Much of the training for cosmetic surgery occurs after residency. To date, there are no residency programs in the US which exclusively devote training to cosmetic surgery. Hence, physicians receive their training after their residency and in a post-residency fellowship (for plastic surgeons, most often both during and after). "Cosmetic surgeons" are often trained in general surgery (or some other field) first and may obtain a one-year fellowship in cosmetic surgery.
Unfortunately, in most states any licensed physician can legally perform cosmetic injections and surgeries regardless of training, therefore it's important to research physicians before moving ahead with surgery. There are certainly physicians who are trained in emergency medicine, internal medicine, dermatology, oral surgery, obstetrics/gynecology and the like who for one reason or another decide they should get to perform cosmetic surgery too. They tend to go to a weekend or best-case scenario a week-long course where they “learn” to perform cosmetic surgery from people who are again, not plastic surgeons. These doctors then tout themselves as “cosmetic surgeons.”
Plastic surgeons doing a lot of cosmetic surgery generally do not call themselves cosmetic surgeons, rather plastic surgeons who specialize in cosmetic surgery. If you see a doctor calling themselves or advertising as a "cosmetic surgeon," I'd venture a guess that when you look up their certifications they're NOT a trained plastic surgeon.
Cosmetic surgery is generally an honorable profession; however, it's important to be clear on the differences between board-certified plastic surgeons and cosmetic surgeons. When searching for a surgeon for your cosmetic (or reconstructive) procedure, there is no surgeon better suited than a doctor certified by the American Board of Plastic Surgery (ABPS).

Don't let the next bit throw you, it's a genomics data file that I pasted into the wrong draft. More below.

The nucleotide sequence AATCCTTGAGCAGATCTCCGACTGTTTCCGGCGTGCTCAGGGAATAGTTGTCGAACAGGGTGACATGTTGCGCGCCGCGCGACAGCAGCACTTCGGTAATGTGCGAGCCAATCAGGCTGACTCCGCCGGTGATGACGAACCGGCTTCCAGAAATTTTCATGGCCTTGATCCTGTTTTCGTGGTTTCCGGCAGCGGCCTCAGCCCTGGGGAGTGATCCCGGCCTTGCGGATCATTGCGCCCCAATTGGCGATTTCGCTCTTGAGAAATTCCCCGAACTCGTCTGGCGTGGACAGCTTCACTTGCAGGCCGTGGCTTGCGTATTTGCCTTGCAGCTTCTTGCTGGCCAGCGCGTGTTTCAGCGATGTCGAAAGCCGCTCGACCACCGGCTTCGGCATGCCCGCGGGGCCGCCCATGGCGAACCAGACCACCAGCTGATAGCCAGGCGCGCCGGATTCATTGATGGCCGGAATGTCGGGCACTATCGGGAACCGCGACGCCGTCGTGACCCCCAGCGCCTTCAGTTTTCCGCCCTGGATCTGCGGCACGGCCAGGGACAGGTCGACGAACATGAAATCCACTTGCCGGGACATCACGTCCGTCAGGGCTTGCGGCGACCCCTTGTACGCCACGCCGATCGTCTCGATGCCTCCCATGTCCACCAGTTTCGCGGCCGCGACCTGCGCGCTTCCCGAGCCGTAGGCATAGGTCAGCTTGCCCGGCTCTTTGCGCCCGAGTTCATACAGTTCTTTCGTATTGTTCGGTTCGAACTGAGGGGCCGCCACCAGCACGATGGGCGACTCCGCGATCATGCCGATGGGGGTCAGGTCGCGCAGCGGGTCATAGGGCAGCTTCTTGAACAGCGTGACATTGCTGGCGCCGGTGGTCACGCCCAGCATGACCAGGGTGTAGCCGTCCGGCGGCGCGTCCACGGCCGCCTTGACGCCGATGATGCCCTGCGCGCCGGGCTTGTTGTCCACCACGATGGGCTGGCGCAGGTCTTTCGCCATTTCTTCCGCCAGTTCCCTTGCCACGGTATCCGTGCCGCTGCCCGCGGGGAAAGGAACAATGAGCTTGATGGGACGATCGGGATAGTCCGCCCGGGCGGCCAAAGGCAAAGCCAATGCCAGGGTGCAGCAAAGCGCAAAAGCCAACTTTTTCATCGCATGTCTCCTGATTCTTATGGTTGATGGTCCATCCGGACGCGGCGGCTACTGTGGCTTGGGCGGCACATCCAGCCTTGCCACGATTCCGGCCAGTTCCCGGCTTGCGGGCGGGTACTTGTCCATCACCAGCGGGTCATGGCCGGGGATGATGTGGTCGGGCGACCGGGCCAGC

Board certification by the ABPS is a rigorous process that requires completion of an accredited plastic surgery residency program followed by a period of practice experience then written and oral examinations. By choosing a plastic surgeon certified by the ABPS, you can be assured that your surgeon has completed the appropriate training, passed a meticulous examination process, follows a strict code of ethics, & our board monitors to ensure safe, ethical, & efficacious practices! Plastic surgery board-certification encompasses the entire spectrum of plastic surgery including cosmetic, reconstructive, craniofacial, and hand surgery—the entire body! Plastic Surgeons are required to perform surgery in accredited, licensed facilities and generally have admitting privileges at one or more hospitals. Finally, surgeons certified by the ABPS are required to maintain certification and complete continuing education annually.
The American Board of Medical Specialties (ABMS) is the leading organization for physician board-certification in the United States and is the gold standard in patient care and safety. The ABMS recognizes the ABPS as a legitimate, esteemed board. It does NOT recognize “cosmetic surgeons” or any board with Cosmetic Surgery in its name. They reserve this prestigious and important honor for the American Board of Plastic Surgery. Cosmetic surgeons, even those certified by boards other than ABPS are not granted hospital privileges so cannot admit and care for their patients that experience complications.
What's the Bottom Line?
Although a cosmetic surgeon may be adequately competent for injections or can perform liposuction and breast augmentations with good results, in the event of an unexpected complication, most patients would prefer the more well-rounded surgeon trained in managing risks. Being a plastic surgeon certainly does not mean our patients never have complications—they absolutely can. However, given our wide berth of training in both reconstructive and cosmetic surgery and with a background most often in general surgery, we are equipped to manage our own patients and help them back to a healthy recovery.
Would you let your dentist or veterinarian do your tummy tuck? No? Me neither. So why would you let anyone else with inadequate training do so? Patients are wise to research potential surgeons' overall residency and post-residency training, reviews, and practice experience to learn their level of competency in cosmetic procedures. So do your research, be diligent with your surgeon selection, ask the important questions, and be a smart cosmetic consumer.